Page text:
November 28, 2014 |

A new spin on women’s groups

An inventive group of women show our PATH Journeys team how to get things done in India.
PATH visitors sitting outside with large group of village residents.
A women’s group in India meets with PATH visitors. Photo: PATH/Sanjay Kumar Chauhan.

Editor’s note: PATH friends and board members traveled to India to see programs that improve children’s nutrition, immunize children against the deadly Japanese encephalitis virus, and help women’s groups save and borrow money to bolster their families’ health, education, and earnings.

Thursday, November 13—To meet the women of Anjani village in Bihar State, we walked narrow dirt alleys between their homes, stepping among cows and children.

We passed cakes of cow dung slapped on the walls next to us like rows of cookies baking to dry out and use later for cooking fuel.

A widow waved us into her home, eager to show us where she hosts meetings of a local women’s group. The dark, mud-brick shelter had a woven cot in a small room that sleeps five people. An adjoining room was for the family’s water buffalo that provides their livelihood, she told us, and a third room held fodder for the animal.

“In Bihar, we have a very strong caste system. Within that, we work with the most marginalized people,” said Tarun Vij, PATH’s country leader in India. “The families from the lower caste have all kinds of deprivations imposed upon them.”

Bihar is one of the country’s poorest states, with very high rates of maternal and newborn mortality and a literacy rate of just 64 percent. Anjani village sits along a tributary of the Ganges River and is home to some 500 families who work the nearby rice paddies.

Women sitting with their children on their laps.
The women’s groups pool their money—each contributing 40 rupees (the equivalent of US$.66)—in order to grant one another loans. Photo: PATH/Sanjay Kumar Chauhan.

Once a week, groups of 10 to 15 women gather to pool their money—each contributing 40 rupees (the equivalent of US$.66)—in order to grant one another loans. PATH works through these “self-help groups” to provide the women health tips on pregnancy, childbirth, family planning, nutrition, and sanitation, and to inform them of their rights to government services.

“We help them learn how to take collective actions and help other women,” Vij said. “If individually, you don’t have negotiating power or courage, you need to come together and access those services that you are entitled to.”

In Anjani, dozens of women gathered on the ground next to a temple to tell us how the groups have affected them. A 32-year-old mother of four said that she had delivered her first three children at home. When pregnant with her fourth, group members encouraged her to give birth in a facility where trained health workers offered best practices for her newborn’s health and development.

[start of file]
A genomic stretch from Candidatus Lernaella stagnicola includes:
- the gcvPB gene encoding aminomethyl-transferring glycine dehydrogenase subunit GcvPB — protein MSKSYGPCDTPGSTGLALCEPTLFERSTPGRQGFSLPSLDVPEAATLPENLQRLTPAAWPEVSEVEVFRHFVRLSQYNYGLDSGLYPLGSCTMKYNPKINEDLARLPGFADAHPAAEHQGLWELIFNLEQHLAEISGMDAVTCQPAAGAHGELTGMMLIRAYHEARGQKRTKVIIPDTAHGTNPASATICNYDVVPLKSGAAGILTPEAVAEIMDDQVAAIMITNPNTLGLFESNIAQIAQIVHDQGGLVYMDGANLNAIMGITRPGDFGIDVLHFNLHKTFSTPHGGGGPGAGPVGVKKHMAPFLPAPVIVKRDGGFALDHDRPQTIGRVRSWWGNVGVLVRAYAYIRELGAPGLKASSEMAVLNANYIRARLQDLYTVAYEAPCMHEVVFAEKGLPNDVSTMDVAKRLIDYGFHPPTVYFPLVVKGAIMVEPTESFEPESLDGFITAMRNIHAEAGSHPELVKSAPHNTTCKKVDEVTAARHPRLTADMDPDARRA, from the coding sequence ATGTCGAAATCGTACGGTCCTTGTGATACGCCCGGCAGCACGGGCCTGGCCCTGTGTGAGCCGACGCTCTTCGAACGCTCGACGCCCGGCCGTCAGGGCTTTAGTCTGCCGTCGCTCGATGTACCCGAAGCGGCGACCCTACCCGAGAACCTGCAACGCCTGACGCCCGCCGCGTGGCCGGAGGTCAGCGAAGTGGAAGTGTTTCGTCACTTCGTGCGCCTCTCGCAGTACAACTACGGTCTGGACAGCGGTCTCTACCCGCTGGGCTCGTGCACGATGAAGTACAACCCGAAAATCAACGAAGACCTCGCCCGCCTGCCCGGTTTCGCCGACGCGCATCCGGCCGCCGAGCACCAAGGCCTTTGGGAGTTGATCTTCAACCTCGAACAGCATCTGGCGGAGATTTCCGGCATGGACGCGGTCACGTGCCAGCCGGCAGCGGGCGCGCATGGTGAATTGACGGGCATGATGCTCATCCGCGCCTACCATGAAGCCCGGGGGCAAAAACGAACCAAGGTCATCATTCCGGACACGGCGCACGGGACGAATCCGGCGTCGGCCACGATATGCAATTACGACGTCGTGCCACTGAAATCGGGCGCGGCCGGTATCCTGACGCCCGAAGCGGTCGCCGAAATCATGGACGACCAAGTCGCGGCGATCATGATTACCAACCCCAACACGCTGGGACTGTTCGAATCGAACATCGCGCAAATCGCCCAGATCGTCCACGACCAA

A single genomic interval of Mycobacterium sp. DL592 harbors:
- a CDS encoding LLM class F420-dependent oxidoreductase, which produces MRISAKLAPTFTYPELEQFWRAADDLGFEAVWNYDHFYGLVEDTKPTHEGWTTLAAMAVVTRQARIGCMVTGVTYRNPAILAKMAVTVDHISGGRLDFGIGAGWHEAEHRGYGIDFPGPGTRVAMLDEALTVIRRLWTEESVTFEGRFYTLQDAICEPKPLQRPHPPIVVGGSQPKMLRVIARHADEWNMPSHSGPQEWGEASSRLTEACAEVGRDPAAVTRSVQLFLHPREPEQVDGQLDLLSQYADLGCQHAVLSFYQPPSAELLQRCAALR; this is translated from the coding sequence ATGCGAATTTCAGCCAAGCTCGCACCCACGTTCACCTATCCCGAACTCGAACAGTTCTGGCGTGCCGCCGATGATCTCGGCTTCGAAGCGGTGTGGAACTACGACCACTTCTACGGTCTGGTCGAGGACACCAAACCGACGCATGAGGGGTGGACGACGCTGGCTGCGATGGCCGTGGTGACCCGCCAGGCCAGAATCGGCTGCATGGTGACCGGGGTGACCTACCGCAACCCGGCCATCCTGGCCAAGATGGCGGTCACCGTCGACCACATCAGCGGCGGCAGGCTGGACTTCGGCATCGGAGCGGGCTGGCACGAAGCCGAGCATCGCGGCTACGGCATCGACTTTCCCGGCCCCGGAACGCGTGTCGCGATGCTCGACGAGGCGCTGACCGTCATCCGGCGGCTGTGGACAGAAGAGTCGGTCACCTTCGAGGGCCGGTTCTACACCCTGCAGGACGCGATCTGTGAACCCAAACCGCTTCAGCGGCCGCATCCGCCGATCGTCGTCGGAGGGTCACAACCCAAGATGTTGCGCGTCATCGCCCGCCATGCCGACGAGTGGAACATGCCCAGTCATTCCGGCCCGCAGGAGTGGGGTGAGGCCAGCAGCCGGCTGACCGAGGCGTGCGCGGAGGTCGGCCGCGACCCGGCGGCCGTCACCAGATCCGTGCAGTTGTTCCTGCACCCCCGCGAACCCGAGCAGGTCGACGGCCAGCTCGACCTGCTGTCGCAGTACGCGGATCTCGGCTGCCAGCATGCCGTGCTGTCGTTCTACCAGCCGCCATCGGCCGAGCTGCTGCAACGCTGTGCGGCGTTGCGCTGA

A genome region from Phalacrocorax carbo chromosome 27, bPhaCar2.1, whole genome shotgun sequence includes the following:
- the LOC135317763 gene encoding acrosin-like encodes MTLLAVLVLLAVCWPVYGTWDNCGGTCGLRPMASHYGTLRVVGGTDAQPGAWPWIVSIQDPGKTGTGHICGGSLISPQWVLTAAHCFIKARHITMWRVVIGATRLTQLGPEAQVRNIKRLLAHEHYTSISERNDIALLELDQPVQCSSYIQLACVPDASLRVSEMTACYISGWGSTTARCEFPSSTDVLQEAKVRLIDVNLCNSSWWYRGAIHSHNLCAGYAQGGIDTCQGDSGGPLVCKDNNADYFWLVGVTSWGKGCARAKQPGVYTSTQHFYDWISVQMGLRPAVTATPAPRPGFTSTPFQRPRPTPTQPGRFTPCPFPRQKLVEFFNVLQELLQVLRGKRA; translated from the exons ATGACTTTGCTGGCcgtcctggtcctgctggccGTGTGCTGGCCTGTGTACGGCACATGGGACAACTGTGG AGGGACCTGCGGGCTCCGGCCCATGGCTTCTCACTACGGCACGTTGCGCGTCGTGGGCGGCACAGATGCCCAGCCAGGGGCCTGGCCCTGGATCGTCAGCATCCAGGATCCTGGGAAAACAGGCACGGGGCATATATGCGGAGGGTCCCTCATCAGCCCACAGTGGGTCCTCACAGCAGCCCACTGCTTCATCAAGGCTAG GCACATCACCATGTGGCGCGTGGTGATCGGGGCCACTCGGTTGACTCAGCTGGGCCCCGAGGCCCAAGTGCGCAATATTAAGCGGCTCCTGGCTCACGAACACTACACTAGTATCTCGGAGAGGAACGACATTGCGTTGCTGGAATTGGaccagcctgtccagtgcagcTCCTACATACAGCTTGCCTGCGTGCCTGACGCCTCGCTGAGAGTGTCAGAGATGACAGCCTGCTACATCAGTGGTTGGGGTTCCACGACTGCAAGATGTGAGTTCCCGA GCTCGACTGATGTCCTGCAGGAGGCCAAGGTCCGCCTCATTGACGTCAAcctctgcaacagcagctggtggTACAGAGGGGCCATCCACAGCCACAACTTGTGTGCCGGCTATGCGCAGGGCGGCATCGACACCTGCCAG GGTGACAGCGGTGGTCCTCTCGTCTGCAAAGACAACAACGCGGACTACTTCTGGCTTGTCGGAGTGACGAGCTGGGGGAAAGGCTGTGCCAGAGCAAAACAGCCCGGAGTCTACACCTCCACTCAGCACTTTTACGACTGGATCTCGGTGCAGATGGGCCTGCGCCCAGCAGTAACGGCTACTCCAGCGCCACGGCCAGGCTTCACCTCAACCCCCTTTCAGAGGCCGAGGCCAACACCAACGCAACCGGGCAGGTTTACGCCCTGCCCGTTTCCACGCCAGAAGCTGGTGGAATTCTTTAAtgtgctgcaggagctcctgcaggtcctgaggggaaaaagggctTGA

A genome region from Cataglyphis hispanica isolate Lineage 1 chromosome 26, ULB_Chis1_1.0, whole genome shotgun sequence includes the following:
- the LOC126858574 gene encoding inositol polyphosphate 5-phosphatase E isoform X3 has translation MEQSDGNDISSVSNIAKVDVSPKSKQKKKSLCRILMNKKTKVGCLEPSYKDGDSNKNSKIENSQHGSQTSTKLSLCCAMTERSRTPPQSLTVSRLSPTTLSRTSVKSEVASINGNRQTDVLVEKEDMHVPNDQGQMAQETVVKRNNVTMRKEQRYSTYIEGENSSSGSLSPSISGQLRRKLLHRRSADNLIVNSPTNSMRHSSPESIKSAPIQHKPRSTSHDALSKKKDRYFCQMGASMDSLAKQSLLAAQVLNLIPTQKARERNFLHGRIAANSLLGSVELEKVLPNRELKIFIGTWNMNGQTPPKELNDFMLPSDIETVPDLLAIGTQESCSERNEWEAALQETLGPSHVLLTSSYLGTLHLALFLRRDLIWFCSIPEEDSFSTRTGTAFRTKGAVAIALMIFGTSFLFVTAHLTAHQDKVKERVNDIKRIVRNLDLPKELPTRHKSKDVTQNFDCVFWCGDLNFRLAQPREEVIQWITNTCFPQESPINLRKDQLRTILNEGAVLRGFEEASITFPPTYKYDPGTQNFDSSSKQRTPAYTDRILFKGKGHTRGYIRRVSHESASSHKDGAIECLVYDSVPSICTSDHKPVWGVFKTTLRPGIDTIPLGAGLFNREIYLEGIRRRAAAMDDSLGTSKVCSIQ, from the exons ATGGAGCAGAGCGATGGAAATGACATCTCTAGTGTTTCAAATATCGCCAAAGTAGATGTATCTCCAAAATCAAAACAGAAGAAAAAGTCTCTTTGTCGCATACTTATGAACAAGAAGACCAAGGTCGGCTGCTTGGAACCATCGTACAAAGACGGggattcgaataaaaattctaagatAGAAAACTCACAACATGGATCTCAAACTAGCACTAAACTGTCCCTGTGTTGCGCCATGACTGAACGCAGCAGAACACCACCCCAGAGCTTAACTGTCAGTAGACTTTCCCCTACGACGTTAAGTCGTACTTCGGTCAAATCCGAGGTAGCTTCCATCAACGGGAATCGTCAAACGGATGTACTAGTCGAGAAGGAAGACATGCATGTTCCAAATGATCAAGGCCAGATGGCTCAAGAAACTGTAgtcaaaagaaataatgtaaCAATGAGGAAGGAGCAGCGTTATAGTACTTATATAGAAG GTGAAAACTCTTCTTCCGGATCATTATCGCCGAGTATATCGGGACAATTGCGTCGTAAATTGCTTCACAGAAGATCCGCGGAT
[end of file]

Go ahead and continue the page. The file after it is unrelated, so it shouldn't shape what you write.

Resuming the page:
One woman said she joined the group to learn information that will help her children get into a better level of society, and to learn about sanitation and cleanliness so that her children will not get diseases.

“Coming to the group is like being together,” another said. “We feel happy that we come together and we get more information. Among us, unity has also improved.”

Such groups have been used successfully in many countries. What’s unique about PATH’s work in Bihar, which has the potential to transform lives for the state’s poorest people, is the use of data from the program to inform the government’s plans for 1 million self-help groups in the state.

“We have started to decode what is needed in this population. There’s a certain art to it,” said PATH’s Nityanand Deepak, who oversees knowledge management for the program. “They are starting to catch up to the higher caste level.”

Surveys of 3,800 group members in 2013 and 2014 found an impressive increase in key health indicators, such as immunization, breastfeeding, mothers’ skin-to-skin care for newborns, and delivering their children in institutions with health care providers instead of in homes.

“We need to sift the data, break the data down geographically, and try to understand the patterns,” said Dr. Lysander Menezes, team leader for maternal and child health and nutrition. “PATH is in the sweet spot of being the organization that can solve this for the country.”

In five years, the work of PATH and our partners* has reached 225,000 women in 17,000 self-help groups across Bihar. PATH trains the trainers of the women who facilitate the groups, and oversees community monitoring to track facilitators’ performance.

PATH visitor Dorcas Mguge talks with a local man.
PATH’s work in Bihar has the potential to transform lives for the state’s poorest people. Photo: PATH/Sanjay Kumar Chauhan.

PATH also supports community health workers to strengthen village health committees to hold the health system accountable for services.

“We have lots of learning. Now it’s important to give that information to the government so they can scale up across all of Bihar,” said Deepak.

The PATH Journeys program offers donors an opportunity to experience firsthand the health innovations they support and to meet the people whose lives they are changing.

More information

* PATH works closely with Project Concern International (PCI), the prime on the Parivartan project described here. PCI and PATH have a long association of mutual consultations and collaboration in the community-driven development programming space, arising from PATH’s Sure Start project and continuing with the collaboration on the Parivartan project.

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  • Lynn Heinisch is the director of Public Health Communications at PATH.